Active video games don’t mean kids exercise more

NEW YORK (Reuters Health) – All that virtual boxing, bowling and dancing along with video game systems might not be helping kids meet their daily exercise requirements, a new study suggests. In the report, kids who were given so-called active video games to play on a Nintendo Wii didn’t end up logging any more moderate or vigorous physical activity than those given games they could play sitting on the couch. Researchers said that it’s still possible playing active Wii games instead of other video games or simply watching TV could mean youngsters burn a few extra calories. …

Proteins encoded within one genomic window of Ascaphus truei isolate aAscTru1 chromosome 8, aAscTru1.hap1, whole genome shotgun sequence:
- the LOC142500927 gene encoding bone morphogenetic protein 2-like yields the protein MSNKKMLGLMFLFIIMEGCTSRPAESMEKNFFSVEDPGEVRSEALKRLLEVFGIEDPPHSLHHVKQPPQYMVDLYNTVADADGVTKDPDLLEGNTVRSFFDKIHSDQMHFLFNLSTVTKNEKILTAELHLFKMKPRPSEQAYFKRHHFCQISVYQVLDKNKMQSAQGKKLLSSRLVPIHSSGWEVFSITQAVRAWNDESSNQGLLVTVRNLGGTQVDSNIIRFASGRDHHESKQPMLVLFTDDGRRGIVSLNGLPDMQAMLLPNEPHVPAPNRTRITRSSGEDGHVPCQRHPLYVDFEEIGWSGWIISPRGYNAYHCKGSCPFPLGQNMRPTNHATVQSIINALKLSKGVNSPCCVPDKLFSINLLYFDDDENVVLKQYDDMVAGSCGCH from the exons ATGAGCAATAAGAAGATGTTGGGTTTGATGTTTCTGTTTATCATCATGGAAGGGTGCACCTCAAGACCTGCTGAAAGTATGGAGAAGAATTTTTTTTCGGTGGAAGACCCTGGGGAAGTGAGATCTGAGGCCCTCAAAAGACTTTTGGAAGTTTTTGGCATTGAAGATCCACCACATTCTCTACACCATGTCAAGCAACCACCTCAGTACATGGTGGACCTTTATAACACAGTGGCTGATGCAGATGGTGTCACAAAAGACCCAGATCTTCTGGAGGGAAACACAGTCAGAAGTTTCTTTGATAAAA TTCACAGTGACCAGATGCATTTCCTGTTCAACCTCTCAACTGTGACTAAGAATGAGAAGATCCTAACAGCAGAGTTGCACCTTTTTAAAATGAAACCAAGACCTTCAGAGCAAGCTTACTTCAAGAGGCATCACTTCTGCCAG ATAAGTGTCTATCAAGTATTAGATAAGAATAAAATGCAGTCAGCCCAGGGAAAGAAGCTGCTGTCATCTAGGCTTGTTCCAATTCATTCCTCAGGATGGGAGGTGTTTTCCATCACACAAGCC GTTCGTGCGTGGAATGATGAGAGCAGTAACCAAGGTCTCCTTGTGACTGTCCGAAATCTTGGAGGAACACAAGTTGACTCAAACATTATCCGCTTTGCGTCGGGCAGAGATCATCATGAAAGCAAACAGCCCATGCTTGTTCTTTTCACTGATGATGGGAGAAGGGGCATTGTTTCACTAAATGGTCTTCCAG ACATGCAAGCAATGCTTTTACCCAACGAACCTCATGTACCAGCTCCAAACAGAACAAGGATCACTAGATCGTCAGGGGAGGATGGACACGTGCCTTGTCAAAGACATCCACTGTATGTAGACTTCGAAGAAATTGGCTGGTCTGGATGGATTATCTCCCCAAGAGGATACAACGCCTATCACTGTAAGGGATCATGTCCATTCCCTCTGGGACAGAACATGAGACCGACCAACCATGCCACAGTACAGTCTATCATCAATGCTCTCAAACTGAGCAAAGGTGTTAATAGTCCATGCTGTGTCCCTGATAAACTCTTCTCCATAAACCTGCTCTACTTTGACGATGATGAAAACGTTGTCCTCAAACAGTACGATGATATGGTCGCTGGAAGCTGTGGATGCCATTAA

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Active video games don’t mean kids exercise more

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